Alumni Rikki Logana’s Journey Through Nursing


Maddie Glenn, Reporter

Alumni Rikki Logana graduated from high school in 2005, and at that time, she planned to be a registered nurse (RN). After high school she ended up going to college in Louisville Kentucky, after her first year there she was awarded her LPN (licensed practical nurse). She currently practices medicine as a family nurse practitioner.

Logana states that an LPN is a one year program. Upon graduating from this program, the person still must take boards (a medical exam) for practical nursing. LPNs typically work in long-term care settings doing things like checking blood pressure, helping patients dress or bathe, and report the status of a patient to an RN. They typically work in places such as nursing homes or rehabs.

After graduating with her LPN, Logana then returned to school the following year and received her RN. Logana returned home to Pennsylvania and began working at Hopkins as an RN. 

An RN can be a two year associate’s degree or a four year bachelor degree. RNs typically work in hospitals. Thanks to their further education, they can perform assessments on patients. They administer medicine, place intravenous lines (IVs), instruct patients on how to manage illness. 

“I like to say that they are the eyes and ears for the providers–doctors, nurse practitioners, physician’s assistants,” Logana explained.

After three years of working there, she decided to become a traveling nurse and travel across the country. “Travel nursing took me all over the country allowing me to see things I didn’t know existed,” said Logana. 

She then came home and went to work at Franklin square emergency department, that is when she decided to go back to school and become a family nurse practitioner (FNP). 

A FNP requires a six year degree. You must first be an RN, but once you attain your degree, you are considered a medical provider. As an FNP, you assess patients just like an RN, but you work to find a diagnosis. 

A FNP can order blood work, perform medical tests, interpret lab reports, and prescribe medication. 

As family nurse practitioner she takes care of a lot of people of different ages, “I see all ages newborns to 100+. They come to me well or sick” Logana said. 

She works with two other doctors, but her role is the same. “Even though I did not go to med school, I am licensed under the board for nursing and went through additional schooling to learn how to assess, diagnose, terat.”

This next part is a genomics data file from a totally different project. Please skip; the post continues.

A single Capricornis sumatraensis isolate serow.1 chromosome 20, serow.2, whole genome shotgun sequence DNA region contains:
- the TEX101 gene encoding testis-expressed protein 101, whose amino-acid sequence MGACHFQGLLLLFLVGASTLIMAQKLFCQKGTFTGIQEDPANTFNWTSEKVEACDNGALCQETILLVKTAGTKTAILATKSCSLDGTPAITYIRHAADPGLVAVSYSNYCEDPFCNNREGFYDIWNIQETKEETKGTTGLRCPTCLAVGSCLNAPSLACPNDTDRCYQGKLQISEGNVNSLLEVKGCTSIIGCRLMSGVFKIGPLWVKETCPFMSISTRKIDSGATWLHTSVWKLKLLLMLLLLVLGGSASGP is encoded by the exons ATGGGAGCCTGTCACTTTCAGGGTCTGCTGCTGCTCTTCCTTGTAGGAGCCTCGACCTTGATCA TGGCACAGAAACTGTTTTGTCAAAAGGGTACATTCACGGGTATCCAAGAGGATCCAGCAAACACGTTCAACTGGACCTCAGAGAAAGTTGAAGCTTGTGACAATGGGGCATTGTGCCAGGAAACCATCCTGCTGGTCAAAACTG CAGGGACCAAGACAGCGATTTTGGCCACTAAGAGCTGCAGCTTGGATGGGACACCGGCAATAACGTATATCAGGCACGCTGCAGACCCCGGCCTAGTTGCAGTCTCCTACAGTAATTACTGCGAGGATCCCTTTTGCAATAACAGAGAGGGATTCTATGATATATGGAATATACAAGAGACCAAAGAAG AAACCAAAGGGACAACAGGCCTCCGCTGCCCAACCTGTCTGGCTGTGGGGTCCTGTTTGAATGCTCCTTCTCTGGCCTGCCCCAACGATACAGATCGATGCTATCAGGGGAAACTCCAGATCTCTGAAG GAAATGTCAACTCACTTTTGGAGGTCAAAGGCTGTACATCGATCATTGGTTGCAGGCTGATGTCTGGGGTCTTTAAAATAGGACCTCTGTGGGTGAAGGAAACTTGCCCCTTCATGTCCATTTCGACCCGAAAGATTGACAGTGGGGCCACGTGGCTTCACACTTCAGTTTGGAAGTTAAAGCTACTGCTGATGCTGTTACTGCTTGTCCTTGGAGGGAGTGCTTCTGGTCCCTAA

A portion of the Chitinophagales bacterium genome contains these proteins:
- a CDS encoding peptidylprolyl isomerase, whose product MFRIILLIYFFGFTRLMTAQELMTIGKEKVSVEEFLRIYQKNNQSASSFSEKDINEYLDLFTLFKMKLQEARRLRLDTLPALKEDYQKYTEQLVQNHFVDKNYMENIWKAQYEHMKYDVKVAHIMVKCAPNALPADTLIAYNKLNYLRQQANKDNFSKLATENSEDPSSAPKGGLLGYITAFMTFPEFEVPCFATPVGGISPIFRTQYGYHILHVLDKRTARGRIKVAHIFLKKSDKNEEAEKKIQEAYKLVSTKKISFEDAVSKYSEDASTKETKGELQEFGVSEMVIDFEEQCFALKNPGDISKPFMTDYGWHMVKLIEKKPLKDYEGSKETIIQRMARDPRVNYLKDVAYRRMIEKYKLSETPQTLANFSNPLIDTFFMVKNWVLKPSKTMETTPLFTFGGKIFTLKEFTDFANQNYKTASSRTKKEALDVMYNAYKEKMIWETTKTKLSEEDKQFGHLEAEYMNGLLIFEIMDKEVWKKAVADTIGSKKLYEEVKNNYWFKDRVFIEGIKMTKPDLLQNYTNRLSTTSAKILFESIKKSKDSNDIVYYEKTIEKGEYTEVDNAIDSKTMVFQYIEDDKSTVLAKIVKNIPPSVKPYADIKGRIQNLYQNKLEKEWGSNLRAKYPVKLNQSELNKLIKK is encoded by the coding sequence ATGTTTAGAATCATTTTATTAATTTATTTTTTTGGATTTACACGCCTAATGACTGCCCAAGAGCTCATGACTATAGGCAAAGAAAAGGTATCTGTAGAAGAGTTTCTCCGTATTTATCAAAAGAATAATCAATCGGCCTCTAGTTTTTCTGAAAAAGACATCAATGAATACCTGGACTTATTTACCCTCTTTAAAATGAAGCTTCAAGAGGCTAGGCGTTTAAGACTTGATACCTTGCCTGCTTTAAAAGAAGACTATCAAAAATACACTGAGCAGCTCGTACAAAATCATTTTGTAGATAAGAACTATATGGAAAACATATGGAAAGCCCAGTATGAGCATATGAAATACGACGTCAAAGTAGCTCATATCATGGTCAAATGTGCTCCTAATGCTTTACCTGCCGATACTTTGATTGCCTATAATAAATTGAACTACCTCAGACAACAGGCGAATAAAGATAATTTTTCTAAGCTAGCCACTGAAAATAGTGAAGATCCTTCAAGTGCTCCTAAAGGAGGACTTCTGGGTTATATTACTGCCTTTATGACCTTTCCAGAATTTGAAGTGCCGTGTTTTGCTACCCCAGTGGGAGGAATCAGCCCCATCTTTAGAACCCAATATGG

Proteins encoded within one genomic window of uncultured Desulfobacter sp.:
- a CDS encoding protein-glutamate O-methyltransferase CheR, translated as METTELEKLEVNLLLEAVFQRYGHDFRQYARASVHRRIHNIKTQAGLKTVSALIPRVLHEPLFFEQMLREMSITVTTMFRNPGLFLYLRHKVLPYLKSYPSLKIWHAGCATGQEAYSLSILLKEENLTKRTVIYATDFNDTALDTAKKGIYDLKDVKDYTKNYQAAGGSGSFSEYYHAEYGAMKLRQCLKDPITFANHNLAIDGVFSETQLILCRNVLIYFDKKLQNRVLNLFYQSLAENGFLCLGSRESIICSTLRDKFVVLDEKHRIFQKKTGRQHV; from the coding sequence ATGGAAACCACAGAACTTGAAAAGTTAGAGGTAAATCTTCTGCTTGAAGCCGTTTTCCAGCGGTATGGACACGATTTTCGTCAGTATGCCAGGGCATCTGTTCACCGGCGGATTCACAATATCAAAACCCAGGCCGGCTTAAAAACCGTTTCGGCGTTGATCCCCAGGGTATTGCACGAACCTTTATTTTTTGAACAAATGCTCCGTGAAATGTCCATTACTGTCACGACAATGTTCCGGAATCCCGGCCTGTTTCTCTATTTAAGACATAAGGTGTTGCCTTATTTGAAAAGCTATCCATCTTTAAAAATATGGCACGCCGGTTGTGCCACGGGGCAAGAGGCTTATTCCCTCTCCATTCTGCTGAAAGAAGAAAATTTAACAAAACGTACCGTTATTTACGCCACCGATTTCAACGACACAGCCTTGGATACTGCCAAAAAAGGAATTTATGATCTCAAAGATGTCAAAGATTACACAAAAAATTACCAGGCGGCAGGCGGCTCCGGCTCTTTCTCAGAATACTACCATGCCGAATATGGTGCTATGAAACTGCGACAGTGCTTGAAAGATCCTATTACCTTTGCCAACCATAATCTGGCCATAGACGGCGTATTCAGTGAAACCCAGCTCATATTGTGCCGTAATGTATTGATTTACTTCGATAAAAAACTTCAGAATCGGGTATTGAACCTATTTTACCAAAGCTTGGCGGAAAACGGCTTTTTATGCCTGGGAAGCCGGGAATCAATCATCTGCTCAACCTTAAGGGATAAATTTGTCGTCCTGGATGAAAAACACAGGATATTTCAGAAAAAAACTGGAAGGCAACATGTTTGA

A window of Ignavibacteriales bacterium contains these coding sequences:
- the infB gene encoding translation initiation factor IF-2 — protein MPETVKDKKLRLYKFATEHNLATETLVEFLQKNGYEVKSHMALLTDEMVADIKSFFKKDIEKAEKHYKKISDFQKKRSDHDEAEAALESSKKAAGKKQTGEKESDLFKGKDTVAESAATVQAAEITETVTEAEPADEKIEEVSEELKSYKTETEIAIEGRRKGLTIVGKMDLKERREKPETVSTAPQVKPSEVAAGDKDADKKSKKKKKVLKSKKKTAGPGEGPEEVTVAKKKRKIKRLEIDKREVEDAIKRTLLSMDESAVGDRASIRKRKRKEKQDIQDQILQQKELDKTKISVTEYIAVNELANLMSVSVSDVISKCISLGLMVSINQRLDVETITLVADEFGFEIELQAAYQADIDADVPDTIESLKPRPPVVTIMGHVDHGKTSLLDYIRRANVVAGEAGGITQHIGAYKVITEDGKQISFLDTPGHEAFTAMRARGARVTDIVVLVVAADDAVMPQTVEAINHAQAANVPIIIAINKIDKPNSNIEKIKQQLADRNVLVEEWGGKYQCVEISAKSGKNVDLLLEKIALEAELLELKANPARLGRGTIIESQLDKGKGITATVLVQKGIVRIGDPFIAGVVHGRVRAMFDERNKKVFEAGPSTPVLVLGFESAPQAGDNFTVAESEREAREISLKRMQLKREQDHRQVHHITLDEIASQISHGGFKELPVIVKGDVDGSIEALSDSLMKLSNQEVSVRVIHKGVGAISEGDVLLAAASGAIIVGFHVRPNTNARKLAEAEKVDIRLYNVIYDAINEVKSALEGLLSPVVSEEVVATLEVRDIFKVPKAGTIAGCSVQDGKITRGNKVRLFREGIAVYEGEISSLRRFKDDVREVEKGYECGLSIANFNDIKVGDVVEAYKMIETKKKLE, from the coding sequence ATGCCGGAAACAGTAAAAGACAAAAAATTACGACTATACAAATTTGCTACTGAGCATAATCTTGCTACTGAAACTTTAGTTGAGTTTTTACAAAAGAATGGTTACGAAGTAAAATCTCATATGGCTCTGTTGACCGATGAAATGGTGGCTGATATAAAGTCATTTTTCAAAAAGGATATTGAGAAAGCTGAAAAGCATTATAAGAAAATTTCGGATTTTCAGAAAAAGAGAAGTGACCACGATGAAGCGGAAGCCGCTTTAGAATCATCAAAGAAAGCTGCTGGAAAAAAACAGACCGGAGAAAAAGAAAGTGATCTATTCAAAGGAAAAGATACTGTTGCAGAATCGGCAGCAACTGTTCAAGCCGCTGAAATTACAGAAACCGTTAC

At work, Logana assesses her patients, listens to their concerns, orders further testing if she needs it to make a diagnosis, and once a diagnosis is made, she makes a plan for the patient.

Additionally, she responds to messages of patients who call the family practice with concerns. She also reviews labs, radiology reports, and documents from other medical providers who have seen her patients. 

Managing the time in her day can be quite challenging, as such, she sometimes has to work from home to get it all done.

While doing all of this, twice a week she has a student Nurse Practitioner with her who she allows to see patients independently but then present them to Logana; together, they make a plan and go see the patient to make them aware of it.

Logana’s job on a day to day basis is very busy and requires a lot of her attention, “My job is a LOT of teaching to not only my students but my patients about wellness, preventative care, and explaining disease processes, etc.”

Teaching and caring for others are Logana’s favorite parts of the job. “[The patients] trust me with their health, that is not something that you can just trust anybody with. I really enjoy seeing my patient’s do well and get better after I helped them make changes,” she said.

Logana states that high school helped her prepare for her job by encouraging them to shadow someone in the field they were interested in. 

A teacher who impacted Logana as a student was history teacher Scott Vojcsik. “He had expectations of his students and he treated us as adults, those who deserved to be treated as such. He taught me that if you show respect you get respect,” said Logana. 

Advice she would give to an aspiring nurse is to really want to be a nurse for the right reasons. “It’s more than a good paying job; while it is that for sure, you are with people during their best and worst.”

As such, the worst can be the worst. “The most difficult part of my job is having to deliver bad news such as cancer diagnosis or terminal illness,” Logana stated.